'This is the best feeling ever': Reunions in Santo

Habitat for Humanity's Jimmy & Rosalynn Carter Work Project is about making connections at many levels. Faith connects to works; wall connects to roof; volunteer connects to homeowner. Some of these connections take the form of reunions. Here are five reunions that have taken place at this year's project in Léogâne, Haiti.

Compiled by Soyia Ellison and Phil Kloer
  • Coming home to help  Cassandra Nicaisse's parents moved to the United States from Haiti in the 1970s, and she was born in the U.S. in 1980. This year, she is visiting her ancestral homeland for the first time. "It's been a longtime dream of mine to come back," she said. "It's a little overwhelming and heartbreaking to see the conditions in which people are living, but I'm elated I'm here." Nicaisse, a partner services manager for the NFL Players Association from Fort Washington, Maryland, said the Carter Work Project is "the perfect opportunity to give back."     ©Habitat for Humanity/Allen Sullivan
  • A house becomes a home  Sarah Diminich, a human resources manager for a hedge fund in New York City, came back to Haiti this year after working on two houses in Léogâne in 2011. She was eager to see the houses she helped build now decorated and lived in —  true homes rather than just construction sites. "You see the home, and it's just amazing," she said. But it was even more powerful, she said, to see the Haitian homeowners, Luna Raymond and Liveny Denis. "I love them," Diminich said. "They're beautiful people."    ©Habitat for Humanity/George Hipple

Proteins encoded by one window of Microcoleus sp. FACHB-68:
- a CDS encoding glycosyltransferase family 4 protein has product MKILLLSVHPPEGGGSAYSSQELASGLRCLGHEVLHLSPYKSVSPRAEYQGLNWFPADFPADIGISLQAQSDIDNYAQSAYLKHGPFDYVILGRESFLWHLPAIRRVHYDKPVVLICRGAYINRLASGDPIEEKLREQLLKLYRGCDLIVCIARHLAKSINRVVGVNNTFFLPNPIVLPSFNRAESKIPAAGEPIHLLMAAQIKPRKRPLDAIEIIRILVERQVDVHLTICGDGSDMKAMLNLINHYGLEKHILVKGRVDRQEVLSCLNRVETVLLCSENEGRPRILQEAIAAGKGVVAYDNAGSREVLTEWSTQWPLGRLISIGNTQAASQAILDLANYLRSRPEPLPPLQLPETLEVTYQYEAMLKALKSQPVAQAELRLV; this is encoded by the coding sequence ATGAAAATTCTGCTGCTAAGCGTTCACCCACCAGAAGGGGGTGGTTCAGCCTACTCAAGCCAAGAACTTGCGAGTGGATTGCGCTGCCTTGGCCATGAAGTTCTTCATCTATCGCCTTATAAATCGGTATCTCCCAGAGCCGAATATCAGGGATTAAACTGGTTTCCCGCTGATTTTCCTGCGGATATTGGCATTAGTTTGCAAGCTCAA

• Courtney's Angels carry on  They call themselves Courtney's Angels: eight men wearing matching gray T-shirts who reunited at this year's Carter Project after building together in 2011. Courtney is Courtney Brinegar, a Texas A & M architecture student who was their house leader in 2011 but could not make this year's project because of conflicts at school. So the men — some American and some Canadian — are back and honoring the absent Brinegar. "She was the only girl on the team, and she was amazing, a real inspiration," said Luc LeChapelle of Montreal.     �Habitat for Humanity/Allen Sullivan
  • Beyond the barriers of language  Dee Wylie, a retired teacher from Madison, Wisconsin, walked down the gravel road to Lesley Stanley's home, which she helped build last year. Stanley was on the front porch waiting for her. After a long hug, the two posed for photos with Wylie's camera, and then tried to talk a little. With no interpreter handy, though, they struggled to understand each other's English and Haitian Creole. So they just laughed and hugged again.     �Habitat for Humanity/George Hipple
  • An emotional return  Alice Dent's eyes filled with tears the minute she saw Marie Therese Gassette outside her home, which Dent helped build last year. The women hugged again and again, and Dent showed Gassette her cell phone, which still contains pictures of the two of them. "I'm very happy to see her, very happy," Gassette said. Minutes later, Dent — executive director of Habitat for Humanity of Western Wayne County (Michigan) — was still overcome with emotion. "To come back a year later and see all this beauty — I'm overwhelmed," she said. "This is the best feeling ever."   © Habitat for Humanity/Allen Sullivan